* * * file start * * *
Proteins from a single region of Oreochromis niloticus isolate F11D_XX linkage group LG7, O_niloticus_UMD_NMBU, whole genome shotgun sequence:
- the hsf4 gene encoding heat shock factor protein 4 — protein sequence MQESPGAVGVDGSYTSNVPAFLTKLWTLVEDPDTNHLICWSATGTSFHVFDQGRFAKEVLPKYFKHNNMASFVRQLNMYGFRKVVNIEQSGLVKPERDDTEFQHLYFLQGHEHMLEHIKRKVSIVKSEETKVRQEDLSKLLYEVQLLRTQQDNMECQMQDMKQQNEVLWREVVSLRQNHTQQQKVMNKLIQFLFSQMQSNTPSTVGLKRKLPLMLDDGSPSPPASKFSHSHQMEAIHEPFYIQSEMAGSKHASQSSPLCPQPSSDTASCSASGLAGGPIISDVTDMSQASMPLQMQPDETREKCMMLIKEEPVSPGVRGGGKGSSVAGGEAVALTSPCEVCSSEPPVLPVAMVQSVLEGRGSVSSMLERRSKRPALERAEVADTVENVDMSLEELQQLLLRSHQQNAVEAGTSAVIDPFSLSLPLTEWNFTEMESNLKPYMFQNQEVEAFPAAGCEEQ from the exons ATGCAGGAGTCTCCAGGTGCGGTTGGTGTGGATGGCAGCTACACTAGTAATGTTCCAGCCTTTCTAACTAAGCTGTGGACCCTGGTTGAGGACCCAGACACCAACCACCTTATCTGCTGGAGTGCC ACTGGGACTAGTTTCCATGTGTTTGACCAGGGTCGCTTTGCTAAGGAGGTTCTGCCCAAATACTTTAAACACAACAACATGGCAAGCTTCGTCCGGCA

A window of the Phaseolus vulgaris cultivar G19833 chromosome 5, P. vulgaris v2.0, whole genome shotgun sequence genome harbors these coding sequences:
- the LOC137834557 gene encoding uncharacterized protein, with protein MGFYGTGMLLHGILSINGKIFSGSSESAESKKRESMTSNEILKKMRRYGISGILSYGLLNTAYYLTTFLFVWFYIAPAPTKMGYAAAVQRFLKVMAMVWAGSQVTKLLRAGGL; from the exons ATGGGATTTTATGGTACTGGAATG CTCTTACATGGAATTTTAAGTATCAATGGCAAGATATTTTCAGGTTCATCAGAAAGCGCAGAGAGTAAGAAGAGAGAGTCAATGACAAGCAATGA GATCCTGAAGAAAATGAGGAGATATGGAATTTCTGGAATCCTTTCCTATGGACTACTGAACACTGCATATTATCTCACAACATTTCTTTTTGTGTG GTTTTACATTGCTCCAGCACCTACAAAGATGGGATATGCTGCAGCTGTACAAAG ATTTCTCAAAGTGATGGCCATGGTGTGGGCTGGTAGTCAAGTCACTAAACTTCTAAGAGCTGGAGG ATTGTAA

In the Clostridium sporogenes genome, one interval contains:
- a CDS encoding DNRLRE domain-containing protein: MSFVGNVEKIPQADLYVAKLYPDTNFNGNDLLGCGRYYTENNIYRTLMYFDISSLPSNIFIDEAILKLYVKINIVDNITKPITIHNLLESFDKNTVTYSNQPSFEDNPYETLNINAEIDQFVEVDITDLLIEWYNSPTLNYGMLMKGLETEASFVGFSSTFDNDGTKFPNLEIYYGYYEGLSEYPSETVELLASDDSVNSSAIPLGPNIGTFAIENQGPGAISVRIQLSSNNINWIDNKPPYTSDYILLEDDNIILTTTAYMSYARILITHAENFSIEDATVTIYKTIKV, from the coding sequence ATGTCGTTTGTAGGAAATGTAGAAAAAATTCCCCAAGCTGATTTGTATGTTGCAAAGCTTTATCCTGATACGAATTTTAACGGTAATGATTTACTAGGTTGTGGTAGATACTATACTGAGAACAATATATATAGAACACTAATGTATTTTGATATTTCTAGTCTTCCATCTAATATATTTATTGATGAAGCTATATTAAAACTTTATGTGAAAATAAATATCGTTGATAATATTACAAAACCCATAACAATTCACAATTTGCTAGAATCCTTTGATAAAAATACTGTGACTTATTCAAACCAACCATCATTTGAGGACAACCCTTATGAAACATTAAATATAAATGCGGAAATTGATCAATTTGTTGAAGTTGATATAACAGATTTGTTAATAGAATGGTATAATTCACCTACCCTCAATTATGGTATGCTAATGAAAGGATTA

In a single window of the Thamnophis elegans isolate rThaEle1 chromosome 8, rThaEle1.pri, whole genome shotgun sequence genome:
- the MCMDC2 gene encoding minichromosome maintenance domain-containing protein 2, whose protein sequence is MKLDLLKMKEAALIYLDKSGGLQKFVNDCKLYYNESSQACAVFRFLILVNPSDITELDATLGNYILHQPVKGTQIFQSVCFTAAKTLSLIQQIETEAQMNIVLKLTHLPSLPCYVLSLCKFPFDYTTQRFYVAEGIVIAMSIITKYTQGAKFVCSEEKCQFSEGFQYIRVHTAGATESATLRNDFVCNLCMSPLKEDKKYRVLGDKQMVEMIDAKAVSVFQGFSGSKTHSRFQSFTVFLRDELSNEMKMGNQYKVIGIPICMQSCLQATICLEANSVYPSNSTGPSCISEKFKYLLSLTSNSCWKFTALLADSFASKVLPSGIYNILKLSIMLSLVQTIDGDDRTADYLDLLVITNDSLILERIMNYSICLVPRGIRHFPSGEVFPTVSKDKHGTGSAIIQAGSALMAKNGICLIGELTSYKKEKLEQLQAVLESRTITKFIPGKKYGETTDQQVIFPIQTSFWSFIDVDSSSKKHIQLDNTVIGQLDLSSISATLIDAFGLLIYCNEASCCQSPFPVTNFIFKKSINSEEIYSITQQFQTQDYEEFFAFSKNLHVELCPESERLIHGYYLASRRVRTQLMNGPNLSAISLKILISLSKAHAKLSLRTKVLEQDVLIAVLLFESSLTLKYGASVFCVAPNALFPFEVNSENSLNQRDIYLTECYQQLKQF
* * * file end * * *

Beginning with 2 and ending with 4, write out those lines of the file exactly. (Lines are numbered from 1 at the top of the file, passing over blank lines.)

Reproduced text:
- the hsf4 gene encoding heat shock factor protein 4 — protein sequence MQESPGAVGVDGSYTSNVPAFLTKLWTLVEDPDTNHLICWSATGTSFHVFDQGRFAKEVLPKYFKHNNMASFVRQLNMYGFRKVVNIEQSGLVKPERDDTEFQHLYFLQGHEHMLEHIKRKVSIVKSEETKVRQEDLSKLLYEVQLLRTQQDNMECQMQDMKQQNEVLWREVVSLRQNHTQQQKVMNKLIQFLFSQMQSNTPSTVGLKRKLPLMLDDGSPSPPASKFSHSHQMEAIHEPFYIQSEMAGSKHASQSSPLCPQPSSDTASCSASGLAGGPIISDVTDMSQASMPLQMQPDETREKCMMLIKEEPVSPGVRGGGKGSSVAGGEAVALTSPCEVCSSEPPVLPVAMVQSVLEGRGSVSSMLERRSKRPALERAEVADTVENVDMSLEELQQLLLRSHQQNAVEAGTSAVIDPFSLSLPLTEWNFTEMESNLKPYMFQNQEVEAFPAAGCEEQ from the exons ATGCAGGAGTCTCCAGGTGCGGTTGGTGTGGATGGCAGCTACACTAGTAATGTTCCAGCCTTTCTAACTAAGCTGTGGACCCTGGTTGAGGACCCAGACACCAACCACCTTATCTGCTGGAGTGCC ACTGGGACTAGTTTCCATGTGTTTGACCAGGGTCGCTTTGCTAAGGAGGTTCTGCCCAAATACTTTAAACACAACAACATGGCAAGCTTCGTCCGGCA

A window of the Phaseolus vulgaris cultivar G19833 chromosome 5, P. vulgaris v2.0, whole genome shotgun sequence genome harbors these coding sequences:
- the LOC137834557 gene encoding uncharacterized protein, with protein MGFYGTGMLLHGILSINGKIFSGSSESAESKKRESMTSNEILKKMRRYGISGILSYGLLNTAYYLTTFLFVWFYIAPAPTKMGYAAAVQRFLKVMAMVWAGSQVTKLLRAGGL; from the exons ATGGGATTTTATGGTACTGGAATG CTCTTACATGGAATTTTAAGTATCAATGGCAAGATATTTTCAGGTTCATCAGAAAGCGCAGAGAGTAAGAAGAGAGAGTCAATGACAAGCAATGA GATCCTGAAGAAAATGAGGAGATATGGAATTTCTGGAATCCTTTCCTATGGACTACTGAACACTGCATATTATCTCACAACATTTCTTTTTGTGTG GTTTTACATTGCTCCAGCACCTACAAAGATGGGATATGCTGCAGCTGTACAAAG ATTTCTCAAAGTGATGGCCATGGTGTGGGCTGGTAGTCAAGTCACTAAACTTCTAAGAGCTGGAGG ATTGTAA